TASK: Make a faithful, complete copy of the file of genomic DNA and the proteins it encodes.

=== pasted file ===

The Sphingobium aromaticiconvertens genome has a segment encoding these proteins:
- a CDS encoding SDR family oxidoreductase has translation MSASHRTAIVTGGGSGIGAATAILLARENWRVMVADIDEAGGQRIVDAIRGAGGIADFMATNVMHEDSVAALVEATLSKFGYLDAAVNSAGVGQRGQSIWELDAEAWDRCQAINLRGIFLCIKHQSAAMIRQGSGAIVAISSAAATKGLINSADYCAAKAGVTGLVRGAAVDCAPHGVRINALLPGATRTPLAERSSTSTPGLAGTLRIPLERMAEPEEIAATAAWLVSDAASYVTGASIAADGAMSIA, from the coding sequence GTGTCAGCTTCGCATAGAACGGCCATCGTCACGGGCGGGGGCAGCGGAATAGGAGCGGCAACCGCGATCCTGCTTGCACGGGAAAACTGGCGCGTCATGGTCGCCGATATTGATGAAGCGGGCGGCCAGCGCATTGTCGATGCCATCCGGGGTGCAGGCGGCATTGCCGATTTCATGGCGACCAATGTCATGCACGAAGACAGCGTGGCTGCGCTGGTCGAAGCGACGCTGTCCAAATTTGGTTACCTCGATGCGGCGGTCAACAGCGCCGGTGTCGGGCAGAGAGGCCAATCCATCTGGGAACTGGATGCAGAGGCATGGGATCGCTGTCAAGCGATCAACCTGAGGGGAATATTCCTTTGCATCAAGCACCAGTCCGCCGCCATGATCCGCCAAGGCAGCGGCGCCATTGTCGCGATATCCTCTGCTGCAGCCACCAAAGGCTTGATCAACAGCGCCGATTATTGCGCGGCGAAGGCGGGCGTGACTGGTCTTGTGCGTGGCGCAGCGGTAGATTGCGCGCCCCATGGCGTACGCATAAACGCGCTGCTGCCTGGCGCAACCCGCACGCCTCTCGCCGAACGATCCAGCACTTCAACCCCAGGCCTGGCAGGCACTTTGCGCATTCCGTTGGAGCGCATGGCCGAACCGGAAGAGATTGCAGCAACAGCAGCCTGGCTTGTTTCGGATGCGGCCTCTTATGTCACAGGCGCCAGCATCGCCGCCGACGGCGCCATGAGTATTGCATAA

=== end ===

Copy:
The Sphingobium aromaticiconvertens genome has a segment encoding these proteins:
- a CDS encoding SDR family oxidoreductase has translation MSASHRTAIVTGGGSGIGAATAILLARENWRVMVADIDEAGGQRIVDAIRGAGGIADFMATNVMHEDSVAALVEATLSKFGYLDAAVNSAGVGQRGQSIWELDAEAWDRCQAINLRGIFLCIKHQSAAMIRQGSGAIVAISSAAATKGLINSADYCAAKAGVTGLVRGAAVDCAPHGVRINALLPGATRTPLAERSSTSTPGLAGTLRIPLERMAEPEEIAATAAWLVSDAASYVTGASIAADGAMSIA, from the coding sequence GTGTCAGCTTCGCATAGAACGGCCATCGTCACGGGCGGGGGCAGCGGAATAGGAGCGGCAACCGCGATCCTGCTTGCACGGGAAAACTGGCGCGTCATGGTCGCCGATATTGATGAAGCGGGCGGCCAGCGCATTGTCGATGCCATCCGGGGTGCAGGCGGCATTGCCGATTTCATGGCGACCAATGTCATGCACGAAGACAGCGTGGCTGCGCTGGTCGAAGCGACGCTGTCCAAATTTGGTTACCTCGATGCGGCGGTCAACAGCGCCGGTGTCGGGCAGAGAGGCCAATCCATCTGGGAACTGGATGCAGAGGCATGGGATCGCTGTCAAGCGATCAACCTGAGGGGAATATTCCTTTGCATCAAGCACCAGTCCGCCGCCATGATCCGCCAAGGCAGCGGCGCCATTGTCGCGATATCCTCTGCTGCAGCCACCAAAGGCTTGATCAACAGCGCCGATTATTGCGCGGCGAAGGCGGGCGTGACTGGTCTTGTGCGTGGCGCAGCGGTAGATTGCGCGCCCCATGGCGTACGCATAAACGCGCTGCTGCCTGGCGCAACCCGCACGCCTCTCGCCGAACGATCCAGCACTTCAACCCCAGGCCTGGCAGGCACTTTGCGCATTCCGTTGGAGCGCATGGCCGAACCGGAAGAGATTGCAGCAACAGCAGCCTGGCTTGTTTCGGATGCGGCCTCTTATGTCACAGGCGCCAGCATCGCCGCCGACGGCGCCATGAGTATTGCATAA